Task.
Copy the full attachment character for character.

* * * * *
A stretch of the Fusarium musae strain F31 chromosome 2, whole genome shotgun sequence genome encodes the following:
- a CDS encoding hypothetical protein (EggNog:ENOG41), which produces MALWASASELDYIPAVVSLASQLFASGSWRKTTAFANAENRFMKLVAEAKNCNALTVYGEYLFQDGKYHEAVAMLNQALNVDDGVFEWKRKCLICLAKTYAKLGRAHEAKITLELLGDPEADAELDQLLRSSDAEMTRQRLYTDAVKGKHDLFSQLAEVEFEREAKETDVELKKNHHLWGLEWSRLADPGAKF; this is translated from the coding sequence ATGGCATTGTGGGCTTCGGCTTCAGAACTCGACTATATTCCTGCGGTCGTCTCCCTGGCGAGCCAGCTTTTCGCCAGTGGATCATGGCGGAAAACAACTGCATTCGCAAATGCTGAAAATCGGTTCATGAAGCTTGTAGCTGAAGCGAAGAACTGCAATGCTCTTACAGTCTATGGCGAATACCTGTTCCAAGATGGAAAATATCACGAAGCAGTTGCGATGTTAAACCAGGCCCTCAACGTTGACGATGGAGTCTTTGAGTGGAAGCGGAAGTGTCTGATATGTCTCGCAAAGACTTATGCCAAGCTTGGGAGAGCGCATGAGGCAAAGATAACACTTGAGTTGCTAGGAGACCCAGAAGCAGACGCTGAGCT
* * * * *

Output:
A stretch of the Fusarium musae strain F31 chromosome 2, whole genome shotgun sequence genome encodes the following:
- a CDS encoding hypothetical protein (EggNog:ENOG41), which produces MALWASASELDYIPAVVSLASQLFASGSWRKTTAFANAENRFMKLVAEAKNCNALTVYGEYLFQDGKYHEAVAMLNQALNVDDGVFEWKRKCLICLAKTYAKLGRAHEAKITLELLGDPEADAELDQLLRSSDAEMTRQRLYTDAVKGKHDLFSQLAEVEFEREAKETDVELKKNHHLWGLEWSRLADPGAKF; this is translated from the coding sequence ATGGCATTGTGGGCTTCGGCTTCAGAACTCGACTATATTCCTGCGGTCGTCTCCCTGGCGAGCCAGCTTTTCGCCAGTGGATCATGGCGGAAAACAACTGCATTCGCAAATGCTGAAAATCGGTTCATGAAGCTTGTAGCTGAAGCGAAGAACTGCAATGCTCTTACAGTCTATGGCGAATACCTGTTCCAAGATGGAAAATATCACGAAGCAGTTGCGATGTTAAACCAGGCCCTCAACGTTGACGATGGAGTCTTTGAGTGGAAGCGGAAGTGTCTGATATGTCTCGCAAAGACTTATGCCAAGCTTGGGAGAGCGCATGAGGCAAAGATAACACTTGAGTTGCTAGGAGACCCAGAAGCAGACGCTGAGCT